The Canton Fair, the world’s biggest trade fair, which happens in Guangzhou every year for 3 weeks from mid-October until early November, finally ends today. For the past 3 weeks, we’ve tried to avoid going out as much as possible since everything, restaurants, bars, the train stations/airports, shopping malls, hotels, and indeed, traffic in the city, has been frenzied. It was ri-DON-culous trying to get a cab to go anywhere!
It was The Bamboo Stiletto’s first Canton Fair, so we were determined to experience it all for the first time and document accordingly. The Canton Fair is the mother of all bargain shopping experiences so for the benefit of those die-hard shoppingeras/shoppingeros out there, I’m sharing my experience here, in the spirit of, let’s call it, “best practices.”
How exactly do you navigate the Canton Fair? You are not an import-export wholesaler, trader or buyer. But you live in Guangzhou and rumor has it among your expat friends that shopping bargains can be had when the world’s biggest trade fair is happening at your doorstep.
The good news? The rumors are true. The bad news? The Canton Fair happens in three phases roughly spanning three weeks and individual shopping bargains can only happen on the last day of each of those phases, when traders are getting ready to pack up their goods and may be looking to offload their inventory of samples to save on shipping costs.
So, one of the first things you need to do is identify which products are being traded on which phase. For instance, home decor/furniture, gifts & toys may be traded during Phase 2 and fashion/clothing & shoes/bags may take place during Phase 3. Ask around, read the newspaper or check on websites like City Weekend Guangzhou (plug, plug:-). You absolutely have got to get the dates right for the items you like.
Once you’ve got that down, just like any elite athlete, you then have to prep big-time because the Canton Fair is like the Olympics of bargain shopping!
The next thing you need to do is obtain a Canton Fair overseas buyer’s pass. Never mind that you are a Guangzhou resident and that the only things you’ve bought lately were milk and eggs from the Corner’s Deli. Prepare to bring your passport, an ID photo, a business card and RMB 100 (about USD 16). You can apply for your pass at any of the overseas buyers’ registration counters at most five-star hotels in town.
Can’t find any of these counters? Head over to the Canton Fair venue itself, at the Pazhou Exhibition Center, and follow the clearly marked signs indicating the spacious and airy hall for “Overseas Buyers Registration.” Friendly, smiling trade fair staff, all speaking perfect English, will be on hand to efficiently assist you with forms and payment, provide you with a Canton Fair guide map and within minutes…voila! You are now an overseas buyer. The cool thing is, the pass is good for a lifetime, so if you want to return for more bargain shopping expeditions in future Canton Fairs, better keep your pass safe.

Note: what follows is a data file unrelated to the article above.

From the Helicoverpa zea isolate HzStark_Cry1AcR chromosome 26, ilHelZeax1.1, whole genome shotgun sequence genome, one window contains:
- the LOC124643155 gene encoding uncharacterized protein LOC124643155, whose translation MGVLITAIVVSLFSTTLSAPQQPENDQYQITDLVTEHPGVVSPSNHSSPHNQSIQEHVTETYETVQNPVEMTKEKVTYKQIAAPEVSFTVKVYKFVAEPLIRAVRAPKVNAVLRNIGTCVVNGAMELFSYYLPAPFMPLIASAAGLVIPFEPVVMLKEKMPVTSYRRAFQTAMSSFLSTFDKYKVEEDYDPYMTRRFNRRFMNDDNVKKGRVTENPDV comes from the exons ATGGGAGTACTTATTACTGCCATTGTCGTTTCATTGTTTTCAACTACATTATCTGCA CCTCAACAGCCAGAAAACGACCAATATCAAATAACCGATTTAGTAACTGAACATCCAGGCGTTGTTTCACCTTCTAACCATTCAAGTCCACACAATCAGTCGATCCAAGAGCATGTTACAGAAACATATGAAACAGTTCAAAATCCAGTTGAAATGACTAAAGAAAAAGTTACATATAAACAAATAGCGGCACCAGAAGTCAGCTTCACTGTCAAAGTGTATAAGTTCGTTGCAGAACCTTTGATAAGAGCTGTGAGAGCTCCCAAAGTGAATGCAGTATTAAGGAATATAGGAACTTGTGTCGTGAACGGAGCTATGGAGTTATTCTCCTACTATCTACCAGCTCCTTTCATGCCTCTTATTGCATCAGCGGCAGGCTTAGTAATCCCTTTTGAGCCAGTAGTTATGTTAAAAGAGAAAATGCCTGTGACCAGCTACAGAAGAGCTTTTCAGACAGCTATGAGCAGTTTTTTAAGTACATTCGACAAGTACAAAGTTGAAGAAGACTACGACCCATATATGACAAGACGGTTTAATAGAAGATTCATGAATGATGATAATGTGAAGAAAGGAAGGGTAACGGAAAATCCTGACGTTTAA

Officially registered to spend some shopping money!
Now that you have your pass and can sling it around your neck – like all the real buyers do at the Fair – you then plan your transportation strategy. Going there is a no-brainer. You can take the Guangzhou metro, cab it or see if you can swing a ride on any of the free Canton Fair shuttle buses proliferating at any of the major five-star hotels in the city. No, going there is not a problem at all…it is your exit transportation strategy that you should be carefully planning. If you don’t have your own, preferably very spacious, vehicle, then our recommendation is that you splurge a little bit and hire a mini-van with a driver. Make sure you’ve got the driver’s mobile handy and remind him to stay alert, for when he needs to pick you up (with your vanload of purchases) at any of the exits afterwards.
Lastly, before you actually enter the hallowed halls of the Pazhou Exhibition Center, do a mental checklist of your clothing and equipment. You must have your Canton Fair buyer’s pass and guide map in hand. Wear the most comfortable walking shoes you own. Don’t tote one of your heavy designer handbags; this is not the day for showing off your latest “It bag” purchase to your girlfriends. Carry cash – lots of it, if you can. Don’t forget your mobile – essential for communicating with lost friends and the aforementioned exit strategy driver. And bring a large suitcase or large shopping trolley – with wheels.
Gurlfriendz, at the Canton Fair, we’re gonna need bigger trolleys than these!
You are now ready to go shopping!
Once inside the Fair, give yourself a couple of minutes to get your bearings and simply gawk. The sheer vastness of the trade halls, the mass and diversity of people from all over the world are overwhelming to the senses. Yet everything is well-organized, with clearly marked signs for directions. Cafes and restaurants offer refreshments and meals, courier companies vie for packing and shipping services and bathrooms everywhere are well-stocked and clean. To get from one trade hall to another, there are covered walkways, with carpeted “sidewalks” for those on foot and “lanes” for those riding in comfort on little electric trams that shuttle back and forth in between trade halls. Try not to get run over by an over-eager shuttle and stay safely on the “sidewalk” instead.